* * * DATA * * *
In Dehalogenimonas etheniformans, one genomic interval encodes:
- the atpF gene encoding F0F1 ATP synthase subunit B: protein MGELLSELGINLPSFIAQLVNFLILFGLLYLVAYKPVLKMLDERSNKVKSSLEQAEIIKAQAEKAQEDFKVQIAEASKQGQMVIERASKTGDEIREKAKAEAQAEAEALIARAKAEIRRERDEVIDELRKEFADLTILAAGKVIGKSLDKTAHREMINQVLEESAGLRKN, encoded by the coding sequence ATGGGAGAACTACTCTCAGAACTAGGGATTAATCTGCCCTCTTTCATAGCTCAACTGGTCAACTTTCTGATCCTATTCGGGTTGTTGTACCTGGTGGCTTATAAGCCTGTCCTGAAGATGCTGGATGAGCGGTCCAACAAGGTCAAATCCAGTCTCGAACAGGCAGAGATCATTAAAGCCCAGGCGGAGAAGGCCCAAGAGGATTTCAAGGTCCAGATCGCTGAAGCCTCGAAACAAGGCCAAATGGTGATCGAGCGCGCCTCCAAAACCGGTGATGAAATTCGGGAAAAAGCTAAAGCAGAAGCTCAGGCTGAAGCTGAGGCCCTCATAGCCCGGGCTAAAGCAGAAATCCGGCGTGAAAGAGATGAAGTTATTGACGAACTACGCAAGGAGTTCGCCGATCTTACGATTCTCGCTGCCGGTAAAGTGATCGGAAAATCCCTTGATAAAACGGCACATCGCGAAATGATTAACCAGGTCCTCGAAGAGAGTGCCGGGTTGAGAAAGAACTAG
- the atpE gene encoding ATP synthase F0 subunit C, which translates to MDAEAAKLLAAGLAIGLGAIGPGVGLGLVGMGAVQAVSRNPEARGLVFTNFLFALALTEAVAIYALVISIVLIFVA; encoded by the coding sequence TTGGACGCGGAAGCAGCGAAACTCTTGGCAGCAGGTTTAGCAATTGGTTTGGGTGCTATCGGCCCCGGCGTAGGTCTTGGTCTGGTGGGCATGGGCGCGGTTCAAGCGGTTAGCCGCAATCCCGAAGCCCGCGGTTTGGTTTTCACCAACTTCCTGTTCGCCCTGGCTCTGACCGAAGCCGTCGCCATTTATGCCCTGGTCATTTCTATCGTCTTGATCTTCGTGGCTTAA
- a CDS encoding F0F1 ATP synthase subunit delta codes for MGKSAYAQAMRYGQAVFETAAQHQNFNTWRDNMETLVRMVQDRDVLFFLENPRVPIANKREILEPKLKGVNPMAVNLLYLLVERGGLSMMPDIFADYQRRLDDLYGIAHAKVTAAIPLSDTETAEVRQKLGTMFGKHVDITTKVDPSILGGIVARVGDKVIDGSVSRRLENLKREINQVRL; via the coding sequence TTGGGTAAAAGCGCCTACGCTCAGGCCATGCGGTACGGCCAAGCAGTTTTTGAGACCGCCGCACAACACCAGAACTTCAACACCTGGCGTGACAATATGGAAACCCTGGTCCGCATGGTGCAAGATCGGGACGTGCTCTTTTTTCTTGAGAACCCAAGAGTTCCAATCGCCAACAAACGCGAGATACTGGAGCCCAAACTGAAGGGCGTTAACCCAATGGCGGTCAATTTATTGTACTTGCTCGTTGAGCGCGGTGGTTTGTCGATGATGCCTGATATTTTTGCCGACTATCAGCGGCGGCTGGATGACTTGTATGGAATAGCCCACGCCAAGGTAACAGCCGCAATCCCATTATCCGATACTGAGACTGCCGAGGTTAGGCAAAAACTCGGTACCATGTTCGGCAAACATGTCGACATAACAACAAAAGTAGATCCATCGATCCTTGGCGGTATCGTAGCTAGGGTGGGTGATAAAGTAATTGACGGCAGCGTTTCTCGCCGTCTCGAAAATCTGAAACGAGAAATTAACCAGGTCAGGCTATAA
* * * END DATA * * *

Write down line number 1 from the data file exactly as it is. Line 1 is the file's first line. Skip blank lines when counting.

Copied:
In Dehalogenimonas etheniformans, one genomic interval encodes: